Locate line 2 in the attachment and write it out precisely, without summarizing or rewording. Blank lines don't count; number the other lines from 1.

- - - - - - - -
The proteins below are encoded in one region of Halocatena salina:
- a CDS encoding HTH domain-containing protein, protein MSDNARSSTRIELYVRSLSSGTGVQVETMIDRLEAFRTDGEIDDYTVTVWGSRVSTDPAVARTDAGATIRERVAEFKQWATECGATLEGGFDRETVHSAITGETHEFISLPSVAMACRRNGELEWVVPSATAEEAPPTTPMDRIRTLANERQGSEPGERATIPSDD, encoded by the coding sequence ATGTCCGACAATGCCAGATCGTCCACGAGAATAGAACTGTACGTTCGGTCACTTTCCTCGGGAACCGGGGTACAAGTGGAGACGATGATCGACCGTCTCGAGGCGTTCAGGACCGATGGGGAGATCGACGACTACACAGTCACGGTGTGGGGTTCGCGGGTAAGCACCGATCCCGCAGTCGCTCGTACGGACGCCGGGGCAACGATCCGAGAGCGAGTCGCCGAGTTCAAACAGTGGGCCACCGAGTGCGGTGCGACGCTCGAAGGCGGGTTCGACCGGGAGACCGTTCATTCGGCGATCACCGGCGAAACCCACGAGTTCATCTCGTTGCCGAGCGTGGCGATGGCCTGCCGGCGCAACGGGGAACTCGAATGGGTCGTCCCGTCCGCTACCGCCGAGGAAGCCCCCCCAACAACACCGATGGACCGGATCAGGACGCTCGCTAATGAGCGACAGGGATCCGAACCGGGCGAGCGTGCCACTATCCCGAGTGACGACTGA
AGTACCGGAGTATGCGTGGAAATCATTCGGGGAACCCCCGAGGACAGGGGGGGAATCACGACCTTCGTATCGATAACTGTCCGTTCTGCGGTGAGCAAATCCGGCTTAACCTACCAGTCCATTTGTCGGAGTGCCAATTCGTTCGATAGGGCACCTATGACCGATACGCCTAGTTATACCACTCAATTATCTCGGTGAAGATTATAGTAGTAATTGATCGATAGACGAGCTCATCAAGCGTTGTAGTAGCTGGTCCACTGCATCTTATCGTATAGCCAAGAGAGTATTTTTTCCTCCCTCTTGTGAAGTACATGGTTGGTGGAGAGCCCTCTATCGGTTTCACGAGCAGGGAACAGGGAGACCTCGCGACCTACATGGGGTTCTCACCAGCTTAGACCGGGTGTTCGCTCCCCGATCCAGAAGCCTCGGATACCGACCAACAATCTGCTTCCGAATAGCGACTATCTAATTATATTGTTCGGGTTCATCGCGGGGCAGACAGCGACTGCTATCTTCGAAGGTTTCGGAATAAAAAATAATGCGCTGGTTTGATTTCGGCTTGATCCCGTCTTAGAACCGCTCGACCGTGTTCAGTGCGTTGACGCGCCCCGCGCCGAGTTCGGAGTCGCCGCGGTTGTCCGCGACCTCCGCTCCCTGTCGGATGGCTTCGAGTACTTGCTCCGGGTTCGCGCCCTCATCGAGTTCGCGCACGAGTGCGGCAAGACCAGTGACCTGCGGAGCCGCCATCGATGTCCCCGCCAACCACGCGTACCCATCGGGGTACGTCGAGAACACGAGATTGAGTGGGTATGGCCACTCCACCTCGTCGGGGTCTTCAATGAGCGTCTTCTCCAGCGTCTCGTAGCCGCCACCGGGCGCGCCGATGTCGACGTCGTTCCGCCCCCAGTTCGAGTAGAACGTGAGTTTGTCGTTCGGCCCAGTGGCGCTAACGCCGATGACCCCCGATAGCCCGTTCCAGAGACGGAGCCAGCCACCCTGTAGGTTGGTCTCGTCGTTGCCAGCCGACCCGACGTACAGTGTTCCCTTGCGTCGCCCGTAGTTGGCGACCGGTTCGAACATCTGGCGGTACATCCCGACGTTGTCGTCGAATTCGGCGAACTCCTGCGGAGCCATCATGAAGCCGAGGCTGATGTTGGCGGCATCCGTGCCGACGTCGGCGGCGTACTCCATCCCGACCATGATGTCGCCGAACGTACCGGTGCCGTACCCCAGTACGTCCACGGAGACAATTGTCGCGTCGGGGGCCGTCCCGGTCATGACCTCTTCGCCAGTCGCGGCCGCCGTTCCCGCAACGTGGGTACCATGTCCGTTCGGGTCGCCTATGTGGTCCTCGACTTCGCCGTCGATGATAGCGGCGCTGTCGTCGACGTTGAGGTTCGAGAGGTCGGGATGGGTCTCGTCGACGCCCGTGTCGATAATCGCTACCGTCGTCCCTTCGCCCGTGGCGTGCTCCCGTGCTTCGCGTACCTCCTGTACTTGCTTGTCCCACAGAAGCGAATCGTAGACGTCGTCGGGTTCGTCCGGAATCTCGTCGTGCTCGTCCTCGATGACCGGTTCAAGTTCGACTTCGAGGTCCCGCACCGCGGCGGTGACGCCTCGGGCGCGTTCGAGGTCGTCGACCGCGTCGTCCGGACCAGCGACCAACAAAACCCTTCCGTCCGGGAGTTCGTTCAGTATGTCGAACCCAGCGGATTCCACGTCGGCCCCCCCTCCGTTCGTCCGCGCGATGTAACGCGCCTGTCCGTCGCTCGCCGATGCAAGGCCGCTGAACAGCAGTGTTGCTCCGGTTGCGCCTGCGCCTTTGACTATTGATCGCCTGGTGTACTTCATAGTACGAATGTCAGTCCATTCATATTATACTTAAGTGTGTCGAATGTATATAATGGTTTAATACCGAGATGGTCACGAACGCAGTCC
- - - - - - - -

- a CDS encoding HTH domain-containing protein, protein MSDNARSSTRIELYVRSLSSGTGVQVETMIDRLEAFRTDGEIDDYTVTVWGSRVSTDPAVARTDAGATIRERVAEFKQWATECGATLEGGFDRETVHSAITGETHEFISLPSVAMACRRNGELEWVVPSATAEEAPPTTPMDRIRTLANERQGSEPGERATIPSDD, encoded by the coding sequence ATGTCCGACAATGCCAGATCGTCCACGAGAATAGAACTGTACGTTCGGTCACTTTCCTCGGGAACCGGGGTACAAGTGGAGACGATGATCGACCGTCTCGAGGCGTTCAGGACCGATGGGGAGATCGACGACTACACAGTCACGGTGTGGGGTTCGCGGGTAAGCACCGATCCCGCAGTCGCTCGTACGGACGCCGGGGCAACGATCCGAGAGCGAGTCGCCGAGTTCAAACAGTGGGCCACCGAGTGCGGTGCGACGCTCGAAGGCGGGTTCGACCGGGAGACCGTTCATTCGGCGATCACCGGCGAAACCCACGAGTTCATCTCGTTGCCGAGCGTGGCGATGGCCTGCCGGCGCAACGGGGAACTCGAATGGGTCGTCCCGTCCGCTACCGCCGAGGAAGCCCCCCCAACAACACCGATGGACCGGATCAGGACGCTCGCTAATGAGCGACAGGGATCCGAACCGGGCGAGCGTGCCACTATCCCGAGTGACGACTGA